Published online by Cambridge University Press: 04 February 2011
Memorandum that every one of these [servants] spent me in meat and drinke … one with another another xii l. a piece & a little above. Soe that I judge it were good (in such deare years) to keep as few servantes as a man possibly can, by any meannes convenient. To effect which I know no other meannes, but by putting forth a mans land to tillage, or at a rent, or else keeping them [the servants] at borde wages.
We have seen that labourers had to consume a lot of calories to do their work, and also that English agriculture generally supplied enough food in most years to maintain this consumption. In addition to this, most families managed to increase the value of their household goods as the price of food rose in the early seventeenth century. We now need to consider how labouring families afforded to feed themselves at such levels on the wages labourers were paid, especially when there was such a marked preference for foods which were more expensive per calorie such as wheaten bread, beer and meat. This is especially problematic for the period from 1550 to 1650, when nominal wages lagged significantly behind rising food prices.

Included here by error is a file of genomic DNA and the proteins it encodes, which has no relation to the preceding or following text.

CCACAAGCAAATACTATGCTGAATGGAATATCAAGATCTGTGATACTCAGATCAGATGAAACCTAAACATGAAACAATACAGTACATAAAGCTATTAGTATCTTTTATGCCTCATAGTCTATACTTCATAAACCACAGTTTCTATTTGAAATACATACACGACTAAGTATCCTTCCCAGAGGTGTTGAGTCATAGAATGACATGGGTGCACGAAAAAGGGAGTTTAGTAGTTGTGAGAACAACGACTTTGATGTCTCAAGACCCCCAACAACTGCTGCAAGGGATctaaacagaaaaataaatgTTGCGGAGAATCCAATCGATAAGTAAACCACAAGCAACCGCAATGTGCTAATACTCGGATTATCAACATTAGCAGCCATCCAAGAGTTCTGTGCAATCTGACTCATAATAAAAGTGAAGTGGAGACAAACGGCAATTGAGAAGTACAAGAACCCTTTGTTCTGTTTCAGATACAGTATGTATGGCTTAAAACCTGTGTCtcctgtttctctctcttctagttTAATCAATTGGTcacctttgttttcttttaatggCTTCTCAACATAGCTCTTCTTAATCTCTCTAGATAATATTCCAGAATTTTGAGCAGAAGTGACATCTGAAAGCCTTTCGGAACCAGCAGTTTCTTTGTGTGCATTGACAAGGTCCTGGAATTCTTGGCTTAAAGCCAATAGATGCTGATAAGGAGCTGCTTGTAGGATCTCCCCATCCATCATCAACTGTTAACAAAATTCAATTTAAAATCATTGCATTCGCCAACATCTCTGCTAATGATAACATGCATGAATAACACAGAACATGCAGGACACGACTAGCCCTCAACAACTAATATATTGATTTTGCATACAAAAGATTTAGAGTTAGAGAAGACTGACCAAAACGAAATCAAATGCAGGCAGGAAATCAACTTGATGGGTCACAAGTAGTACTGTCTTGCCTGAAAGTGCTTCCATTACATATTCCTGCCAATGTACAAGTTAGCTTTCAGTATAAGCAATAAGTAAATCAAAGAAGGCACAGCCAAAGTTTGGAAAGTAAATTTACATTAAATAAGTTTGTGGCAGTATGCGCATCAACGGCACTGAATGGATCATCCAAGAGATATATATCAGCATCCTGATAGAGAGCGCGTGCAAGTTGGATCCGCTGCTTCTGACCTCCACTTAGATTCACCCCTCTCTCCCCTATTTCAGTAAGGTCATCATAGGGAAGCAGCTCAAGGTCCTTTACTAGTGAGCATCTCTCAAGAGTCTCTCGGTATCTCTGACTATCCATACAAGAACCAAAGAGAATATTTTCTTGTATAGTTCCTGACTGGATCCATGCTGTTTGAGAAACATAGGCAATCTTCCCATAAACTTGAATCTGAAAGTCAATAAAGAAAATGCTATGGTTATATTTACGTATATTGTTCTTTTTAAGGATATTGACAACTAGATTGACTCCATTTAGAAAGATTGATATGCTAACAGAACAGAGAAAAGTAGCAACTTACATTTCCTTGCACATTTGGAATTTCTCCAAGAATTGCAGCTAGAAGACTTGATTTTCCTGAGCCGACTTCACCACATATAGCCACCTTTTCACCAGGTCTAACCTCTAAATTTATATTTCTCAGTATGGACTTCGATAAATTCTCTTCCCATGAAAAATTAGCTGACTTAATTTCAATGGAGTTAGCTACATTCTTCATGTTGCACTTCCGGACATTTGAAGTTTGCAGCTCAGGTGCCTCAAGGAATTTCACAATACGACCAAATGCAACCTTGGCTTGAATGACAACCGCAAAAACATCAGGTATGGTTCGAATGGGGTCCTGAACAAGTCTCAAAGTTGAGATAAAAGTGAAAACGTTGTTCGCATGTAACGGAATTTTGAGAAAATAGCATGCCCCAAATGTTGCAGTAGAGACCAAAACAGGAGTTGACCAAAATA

As we saw in chapter 1, the most important work on estimating changes in real wages has been done by Phelps Brown and Hopkins and more recently by Gregory Clark.